S.1657 - Increasing the Safety of Prescription Drug Use Act of 2013

A bill to reduce prescription drug misuse and abuse. view all titles (2)

All Bill Titles

  • Short: Increasing the Safety of Prescription Drug Use Act of 2013 as introduced.
  • Official: A bill to reduce prescription drug misuse and abuse. as introduced.

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Introduced
 
Senate
Passes
 
House
Passes
 
President
Signs
 

 
11/06/13
 
 
 
 
 
 
 

Official Summary

Increasing the Safety of Prescription Drug Use Act of 2013 - Amends the Public Health Service Act, with respect to state databases for controlled substance monitoring programs, to require the state to: (1) ensure that its database is interoperable with other such programs and electronic hea

Official Summary

Increasing the Safety of Prescription Drug Use Act of 2013 - Amends the Public Health Service Act, with respect to state databases for controlled substance monitoring programs, to require the state to:
(1) ensure that its database is interoperable with other such programs and electronic health records and provides updated patient information available to a practitioner;
(2) require practitioners to use database information to help determine whether to prescribe or renew a prescription for a controlled substance; and
(3) require dispensers, where permitted, to enter patient data required by the Secretary into the database, including concerning methadone dispensed. Imposes confidentiality protections regarding patient information in the database. Requires health care practitioners and dispensers who participate in or are employed by a federal or federally funded health care program, and federally qualified health centers, to use the databases of the controlled substance monitoring programs if they are available to the practitioner or dispenser. Directs the Secretary of Health and Human Services (HHS) to award grants to carry out a pilot project to develop a standardized peer review process and methodology to review and evaluate prescribing and pharmacy dispensing patterns. Establishes a grant program to facilitate training to increase the capacity of health care providers to conduct patient screening and brief interventions. Requires health care providers who participate in or are employed by a federal health care program, and federally qualified health centers, to screen patients for abuse of prescription drugs or other controlled substances, conduct brief interventions, and provide referrals for known or suspected abuse of prescription drugs or other controlled substances. Requires the Secretary to award grants to states for:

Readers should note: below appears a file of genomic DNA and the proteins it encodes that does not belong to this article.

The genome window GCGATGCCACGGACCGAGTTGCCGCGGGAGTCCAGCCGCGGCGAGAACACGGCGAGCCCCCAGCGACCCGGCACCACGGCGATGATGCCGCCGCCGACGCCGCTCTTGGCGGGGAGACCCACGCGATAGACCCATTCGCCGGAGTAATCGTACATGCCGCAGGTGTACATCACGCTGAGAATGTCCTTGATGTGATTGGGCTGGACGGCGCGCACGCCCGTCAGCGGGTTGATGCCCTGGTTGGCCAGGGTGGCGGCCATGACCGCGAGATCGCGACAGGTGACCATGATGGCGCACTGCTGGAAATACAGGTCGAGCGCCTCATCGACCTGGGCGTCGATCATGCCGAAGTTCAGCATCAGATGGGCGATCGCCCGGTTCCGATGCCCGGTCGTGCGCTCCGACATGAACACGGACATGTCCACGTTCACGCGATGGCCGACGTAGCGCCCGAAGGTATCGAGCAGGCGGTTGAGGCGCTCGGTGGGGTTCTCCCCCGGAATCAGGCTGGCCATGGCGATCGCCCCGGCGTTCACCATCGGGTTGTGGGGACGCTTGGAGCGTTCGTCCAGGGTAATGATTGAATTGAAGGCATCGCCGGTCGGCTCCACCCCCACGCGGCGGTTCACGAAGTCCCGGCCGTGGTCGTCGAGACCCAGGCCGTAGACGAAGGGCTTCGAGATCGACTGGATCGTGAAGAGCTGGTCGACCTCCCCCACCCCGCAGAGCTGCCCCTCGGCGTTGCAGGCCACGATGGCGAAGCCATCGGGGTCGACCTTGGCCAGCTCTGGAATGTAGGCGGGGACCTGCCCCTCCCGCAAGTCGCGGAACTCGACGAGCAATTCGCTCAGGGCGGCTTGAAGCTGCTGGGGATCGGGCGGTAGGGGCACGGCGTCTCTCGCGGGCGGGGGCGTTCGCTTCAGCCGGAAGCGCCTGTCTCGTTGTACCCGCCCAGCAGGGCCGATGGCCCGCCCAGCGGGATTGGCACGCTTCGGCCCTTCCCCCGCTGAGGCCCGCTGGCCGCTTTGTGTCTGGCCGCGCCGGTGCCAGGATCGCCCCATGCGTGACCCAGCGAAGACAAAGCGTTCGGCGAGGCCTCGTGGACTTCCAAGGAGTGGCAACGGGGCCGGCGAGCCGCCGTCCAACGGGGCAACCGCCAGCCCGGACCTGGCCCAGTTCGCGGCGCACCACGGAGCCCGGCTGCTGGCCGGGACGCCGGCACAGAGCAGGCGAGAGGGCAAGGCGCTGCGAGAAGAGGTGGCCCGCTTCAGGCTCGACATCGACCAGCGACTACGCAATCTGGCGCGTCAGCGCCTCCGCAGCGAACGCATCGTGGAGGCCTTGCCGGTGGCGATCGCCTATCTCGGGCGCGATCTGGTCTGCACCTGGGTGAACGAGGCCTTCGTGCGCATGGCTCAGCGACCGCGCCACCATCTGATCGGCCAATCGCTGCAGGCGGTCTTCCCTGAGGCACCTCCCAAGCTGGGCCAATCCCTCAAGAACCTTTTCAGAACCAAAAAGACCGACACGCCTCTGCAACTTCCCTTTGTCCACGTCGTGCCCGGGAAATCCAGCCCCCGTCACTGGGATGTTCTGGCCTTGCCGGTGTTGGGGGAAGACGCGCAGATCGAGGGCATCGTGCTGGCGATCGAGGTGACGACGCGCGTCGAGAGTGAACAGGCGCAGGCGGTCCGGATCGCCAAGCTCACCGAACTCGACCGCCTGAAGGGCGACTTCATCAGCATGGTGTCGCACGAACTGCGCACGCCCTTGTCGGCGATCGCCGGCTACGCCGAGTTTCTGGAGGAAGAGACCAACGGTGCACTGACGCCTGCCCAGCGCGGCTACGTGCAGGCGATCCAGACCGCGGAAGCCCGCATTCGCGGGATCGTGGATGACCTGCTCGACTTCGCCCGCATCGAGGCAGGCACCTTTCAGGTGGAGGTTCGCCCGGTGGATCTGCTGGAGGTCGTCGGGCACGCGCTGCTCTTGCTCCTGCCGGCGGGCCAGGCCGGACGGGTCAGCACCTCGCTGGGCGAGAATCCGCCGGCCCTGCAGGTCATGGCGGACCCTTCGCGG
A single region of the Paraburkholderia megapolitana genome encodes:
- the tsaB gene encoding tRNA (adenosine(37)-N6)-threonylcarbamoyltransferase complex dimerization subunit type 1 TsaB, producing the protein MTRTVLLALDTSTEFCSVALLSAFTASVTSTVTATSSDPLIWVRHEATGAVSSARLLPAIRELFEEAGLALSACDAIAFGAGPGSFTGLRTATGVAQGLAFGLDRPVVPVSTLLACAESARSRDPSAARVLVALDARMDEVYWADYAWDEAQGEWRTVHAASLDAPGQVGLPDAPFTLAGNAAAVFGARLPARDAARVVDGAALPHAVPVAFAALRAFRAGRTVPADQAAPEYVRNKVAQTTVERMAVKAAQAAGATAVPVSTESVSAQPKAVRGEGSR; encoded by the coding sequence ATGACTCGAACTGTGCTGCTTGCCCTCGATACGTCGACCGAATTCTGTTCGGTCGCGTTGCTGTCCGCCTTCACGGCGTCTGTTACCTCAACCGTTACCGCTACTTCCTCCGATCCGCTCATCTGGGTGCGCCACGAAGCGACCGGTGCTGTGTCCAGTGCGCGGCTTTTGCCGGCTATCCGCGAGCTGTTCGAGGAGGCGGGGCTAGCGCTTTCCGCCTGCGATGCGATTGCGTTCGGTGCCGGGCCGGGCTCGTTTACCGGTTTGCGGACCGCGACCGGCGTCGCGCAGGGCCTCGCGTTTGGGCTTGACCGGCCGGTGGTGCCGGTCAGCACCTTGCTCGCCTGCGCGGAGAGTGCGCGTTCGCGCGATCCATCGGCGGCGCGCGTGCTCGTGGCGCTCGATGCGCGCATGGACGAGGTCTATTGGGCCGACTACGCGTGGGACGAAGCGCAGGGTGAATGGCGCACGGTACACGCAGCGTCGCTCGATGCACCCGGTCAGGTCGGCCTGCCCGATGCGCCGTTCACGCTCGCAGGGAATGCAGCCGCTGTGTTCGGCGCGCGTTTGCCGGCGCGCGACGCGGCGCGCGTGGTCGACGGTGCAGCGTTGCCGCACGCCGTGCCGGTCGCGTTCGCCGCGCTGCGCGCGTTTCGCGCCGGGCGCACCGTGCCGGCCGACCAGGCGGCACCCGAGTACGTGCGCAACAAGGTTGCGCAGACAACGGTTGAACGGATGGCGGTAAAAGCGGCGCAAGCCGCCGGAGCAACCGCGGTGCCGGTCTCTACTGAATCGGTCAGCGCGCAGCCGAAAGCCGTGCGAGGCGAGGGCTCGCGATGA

(1) evaluating the prospect of review by health professions boards of prescribing authorities of providers, and
(2) development of continuing education criteria and review processes that allow health professions boards or state agencies to certify appropriate education and training for informed and safe prescribing of opioids and other drugs in schedules II and III of the Controlled Substances Act. Requires practitioners who register or renew a registration to dispense or conduct research with controlled substances in schedules II, III, IV, or V to certify that they have completed continuing medical education regarding prescription drug abuse (in the case of first-time registration) and regarding medical understanding of the proper use of all drugs listed in all of the controlled substances schedules (in the case of renewals). Directs the Attorney General to require a practitioner so registered to conduct patient screening for potential drug misuse or abuse before prescribing a schedule II or III drug, according to standards established by the state licensing body. Requires the Secretary to:
(1) review naloxone to consider whether it should cease to be a prescription-only drug and be available as a behind-the-counter drug, in order to increase access of such drug to community-based organizations and street outreach organizations; and
(2) convene or coordinate an interagency working group to encourage states and local governments to increase opportunities for disposal of opiates and to reduce opportunities for abuse, as by establishing opioid dispensing limits at hospital emergency departments. Directs the Comptroller General (GAO) to review prescription drug abuse programs and policies in federal agencies and best practices with respect to prescription drug abuse programs of the states.

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